The July/August issue of the Register focuses on a consultant’s ability to break down complicated financial topics for the average investor. Cliff Walsh, RFC®, a constant writer and contributor to the publication discusses the importance of discipline and emotion control when communicating with clients about their investments.
Walsh is the current Vice President of Asset Management at American Portfolios Financial Services, Inc. (AP) in Holbrook, NY. Before joining AP in October 2017, Walsh served as the Chief Investment Officer of Progressive Advisory Solutions, LLC where he oversaw the company’s investment process, portfolio management and risk controls. He has also served as the Director of Investments at PPS Advisors, Inc. and acted as the portfolio manager of PPS Advisors’ investment strategies. In addition, Walsh held positions at CCM, Julius Baer Investment Management and Sidoti Company.
He admits that his fascination in investing began when his grandfather, an amateur stock speculator gave him $100 on his 12th birthday and opened the newspaper to the investment section. Together they bought a penny stock called Wang Labs.
“I had no idea what criteria we used to buy it,” recalled Walsh. “I ended up doubling my money in a short period of time and was in awe that you could actually make money like that.“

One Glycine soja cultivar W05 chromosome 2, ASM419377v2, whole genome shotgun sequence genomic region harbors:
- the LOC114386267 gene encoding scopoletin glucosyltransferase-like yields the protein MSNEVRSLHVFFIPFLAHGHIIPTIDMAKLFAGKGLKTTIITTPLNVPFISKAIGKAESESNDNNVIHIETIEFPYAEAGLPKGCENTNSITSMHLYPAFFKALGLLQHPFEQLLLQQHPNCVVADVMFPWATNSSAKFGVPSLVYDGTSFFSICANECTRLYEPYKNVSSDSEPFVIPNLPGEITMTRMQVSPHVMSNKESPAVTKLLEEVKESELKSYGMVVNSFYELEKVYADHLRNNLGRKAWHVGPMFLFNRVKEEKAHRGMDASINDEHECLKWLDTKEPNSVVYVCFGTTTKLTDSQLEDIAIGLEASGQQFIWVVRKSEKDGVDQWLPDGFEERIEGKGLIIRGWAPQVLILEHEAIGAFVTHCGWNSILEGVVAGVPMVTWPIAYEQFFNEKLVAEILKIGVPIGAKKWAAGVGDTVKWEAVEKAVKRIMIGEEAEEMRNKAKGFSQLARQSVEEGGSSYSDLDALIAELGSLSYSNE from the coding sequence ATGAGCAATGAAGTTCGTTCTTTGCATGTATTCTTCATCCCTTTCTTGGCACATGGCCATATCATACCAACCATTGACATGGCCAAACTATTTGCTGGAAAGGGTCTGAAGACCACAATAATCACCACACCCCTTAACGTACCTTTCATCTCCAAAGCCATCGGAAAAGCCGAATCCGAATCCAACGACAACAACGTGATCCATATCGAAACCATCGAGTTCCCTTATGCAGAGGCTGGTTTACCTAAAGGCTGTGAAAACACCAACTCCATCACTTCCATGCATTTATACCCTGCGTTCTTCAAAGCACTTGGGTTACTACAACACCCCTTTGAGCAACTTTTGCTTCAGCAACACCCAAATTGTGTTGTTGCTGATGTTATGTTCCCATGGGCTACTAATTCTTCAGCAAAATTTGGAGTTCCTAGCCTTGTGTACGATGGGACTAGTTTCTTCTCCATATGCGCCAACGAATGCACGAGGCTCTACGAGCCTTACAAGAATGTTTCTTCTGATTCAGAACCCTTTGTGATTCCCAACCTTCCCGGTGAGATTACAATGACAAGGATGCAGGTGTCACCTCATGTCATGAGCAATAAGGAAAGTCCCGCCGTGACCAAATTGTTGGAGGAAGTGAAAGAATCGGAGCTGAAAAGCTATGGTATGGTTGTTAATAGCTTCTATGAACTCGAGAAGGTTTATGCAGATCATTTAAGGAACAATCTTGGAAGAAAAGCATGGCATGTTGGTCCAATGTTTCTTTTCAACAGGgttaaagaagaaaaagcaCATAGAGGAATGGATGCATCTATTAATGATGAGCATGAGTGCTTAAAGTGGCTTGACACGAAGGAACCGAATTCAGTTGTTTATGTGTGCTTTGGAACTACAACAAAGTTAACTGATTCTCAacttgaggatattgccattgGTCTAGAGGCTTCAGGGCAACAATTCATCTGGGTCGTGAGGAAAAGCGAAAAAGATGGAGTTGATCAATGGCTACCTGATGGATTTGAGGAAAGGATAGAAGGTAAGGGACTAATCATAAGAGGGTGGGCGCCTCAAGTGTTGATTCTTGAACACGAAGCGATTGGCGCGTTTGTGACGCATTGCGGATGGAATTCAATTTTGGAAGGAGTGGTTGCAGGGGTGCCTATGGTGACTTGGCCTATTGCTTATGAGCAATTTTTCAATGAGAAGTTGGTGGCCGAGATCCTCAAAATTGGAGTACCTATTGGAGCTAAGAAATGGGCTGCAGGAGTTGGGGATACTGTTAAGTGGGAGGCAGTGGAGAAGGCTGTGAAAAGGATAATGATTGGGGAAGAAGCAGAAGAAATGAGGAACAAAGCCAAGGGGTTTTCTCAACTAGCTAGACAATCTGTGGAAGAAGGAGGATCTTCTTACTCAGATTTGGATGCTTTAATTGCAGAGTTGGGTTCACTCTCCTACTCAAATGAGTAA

From that simple start to today’s career path, Walsh has made it clear that he can break down complicated topics for the average investors. Crediting his trial and error approach tested on his wife who has zero understanding of finance, he has learned how to explain things to people who do not have a finance or economics degree.
“Rational, common sense goes a long way,” advises Walsh. ”Knowing why you bought something and under what circumstances you will sell are important.”
From a client’s perspective, he feels the consultant needs to communicate and lay out a plan of attack in advance. He has seen a lot of plans go to waste because the consultant could not subdue client emotions adequately.
“Fear is a powerful force – both of losing money and missing out on making money,” admits Walsh. “And that fear spans clients over multiple generation types – Baby Boomers, Millennials, Next Gen.”
At American Portfolios, Walsh refers to an impact style of “values” investing called ESG or Environmental, Social and Governance. They believe that using ESG criteria improves risk adjusted investment returns. More and more clients are becoming aware of the companies their investment managers invest in and want to make sure those companies are aligned with their values. His team runs a group of Impact Investing Portfolios that are particularly attractive to Millennials and women.
“As consultants, we balance the emotions of the clients with discipline in laying out their financial progress,” further iterates IARFC Chairman and CEO, H. Stephen Bailey, MRFC. “Cliff appreciates the background each client brings to the table and relates appropriately with understandable and obtainable solutions.”
For a full Register article in the July/August issue, visit www.iarfc.org.